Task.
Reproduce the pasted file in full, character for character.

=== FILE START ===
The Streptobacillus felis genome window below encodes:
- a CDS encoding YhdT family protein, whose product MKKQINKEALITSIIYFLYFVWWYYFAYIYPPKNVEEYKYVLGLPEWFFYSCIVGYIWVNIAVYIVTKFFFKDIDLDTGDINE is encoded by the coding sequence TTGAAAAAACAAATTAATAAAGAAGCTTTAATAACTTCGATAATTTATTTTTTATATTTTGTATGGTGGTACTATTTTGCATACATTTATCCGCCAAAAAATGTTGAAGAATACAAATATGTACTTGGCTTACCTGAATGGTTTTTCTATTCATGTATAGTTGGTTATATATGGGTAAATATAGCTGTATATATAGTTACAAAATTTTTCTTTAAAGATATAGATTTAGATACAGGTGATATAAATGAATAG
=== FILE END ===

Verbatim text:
The Streptobacillus felis genome window below encodes:
- a CDS encoding YhdT family protein, whose product MKKQINKEALITSIIYFLYFVWWYYFAYIYPPKNVEEYKYVLGLPEWFFYSCIVGYIWVNIAVYIVTKFFFKDIDLDTGDINE is encoded by the coding sequence TTGAAAAAACAAATTAATAAAGAAGCTTTAATAACTTCGATAATTTATTTTTTATATTTTGTATGGTGGTACTATTTTGCATACATTTATCCGCCAAAAAATGTTGAAGAATACAAATATGTACTTGGCTTACCTGAATGGTTTTTCTATTCATGTATAGTTGGTTATATATGGGTAAATATAGCTGTATATATAGTTACAAAATTTTTCTTTAAAGATATAGATTTAGATACAGGTGATATAAATGAATAG